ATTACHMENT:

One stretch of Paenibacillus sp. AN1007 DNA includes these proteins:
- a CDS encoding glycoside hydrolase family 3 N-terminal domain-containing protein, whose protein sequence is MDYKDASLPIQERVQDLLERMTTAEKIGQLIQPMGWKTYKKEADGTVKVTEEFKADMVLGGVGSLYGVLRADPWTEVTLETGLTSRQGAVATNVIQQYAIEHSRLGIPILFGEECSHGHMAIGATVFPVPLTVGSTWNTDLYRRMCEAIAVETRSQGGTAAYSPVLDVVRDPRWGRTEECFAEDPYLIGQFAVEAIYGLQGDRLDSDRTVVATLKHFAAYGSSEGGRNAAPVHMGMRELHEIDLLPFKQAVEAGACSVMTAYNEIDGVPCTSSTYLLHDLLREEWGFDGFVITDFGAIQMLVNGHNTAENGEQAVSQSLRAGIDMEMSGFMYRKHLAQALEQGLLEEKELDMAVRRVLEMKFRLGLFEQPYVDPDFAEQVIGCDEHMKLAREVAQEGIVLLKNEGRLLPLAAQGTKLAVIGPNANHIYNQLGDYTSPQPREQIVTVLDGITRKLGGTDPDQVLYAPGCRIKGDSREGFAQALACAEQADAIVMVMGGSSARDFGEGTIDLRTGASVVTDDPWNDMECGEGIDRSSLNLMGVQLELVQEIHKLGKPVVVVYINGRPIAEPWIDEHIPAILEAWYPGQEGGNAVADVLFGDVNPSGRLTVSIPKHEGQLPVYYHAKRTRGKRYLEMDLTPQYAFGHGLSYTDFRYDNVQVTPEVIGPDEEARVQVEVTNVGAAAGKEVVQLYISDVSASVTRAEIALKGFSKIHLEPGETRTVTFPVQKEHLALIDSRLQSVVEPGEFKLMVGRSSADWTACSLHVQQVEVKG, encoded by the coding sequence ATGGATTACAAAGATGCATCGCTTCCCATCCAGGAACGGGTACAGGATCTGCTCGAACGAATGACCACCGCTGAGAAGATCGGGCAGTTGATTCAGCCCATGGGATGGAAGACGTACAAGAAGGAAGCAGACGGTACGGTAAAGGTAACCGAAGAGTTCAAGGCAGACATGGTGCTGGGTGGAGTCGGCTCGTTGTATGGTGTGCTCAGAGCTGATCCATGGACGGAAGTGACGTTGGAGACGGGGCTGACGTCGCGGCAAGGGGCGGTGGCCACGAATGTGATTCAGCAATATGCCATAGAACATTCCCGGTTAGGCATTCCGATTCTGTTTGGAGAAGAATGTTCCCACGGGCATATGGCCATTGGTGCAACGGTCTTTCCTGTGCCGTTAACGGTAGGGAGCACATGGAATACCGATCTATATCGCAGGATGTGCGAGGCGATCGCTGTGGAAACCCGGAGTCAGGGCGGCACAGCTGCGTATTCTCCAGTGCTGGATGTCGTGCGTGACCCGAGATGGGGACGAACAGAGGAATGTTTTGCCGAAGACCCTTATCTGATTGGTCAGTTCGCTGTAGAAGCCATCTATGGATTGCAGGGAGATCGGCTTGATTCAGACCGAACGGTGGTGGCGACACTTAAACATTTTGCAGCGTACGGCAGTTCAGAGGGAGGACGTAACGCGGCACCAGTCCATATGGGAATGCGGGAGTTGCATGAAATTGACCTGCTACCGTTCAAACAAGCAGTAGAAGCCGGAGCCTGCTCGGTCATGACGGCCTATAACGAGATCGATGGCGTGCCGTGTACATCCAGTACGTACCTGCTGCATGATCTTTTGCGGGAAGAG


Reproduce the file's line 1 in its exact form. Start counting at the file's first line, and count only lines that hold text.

One stretch of Paenibacillus sp. AN1007 DNA includes these proteins: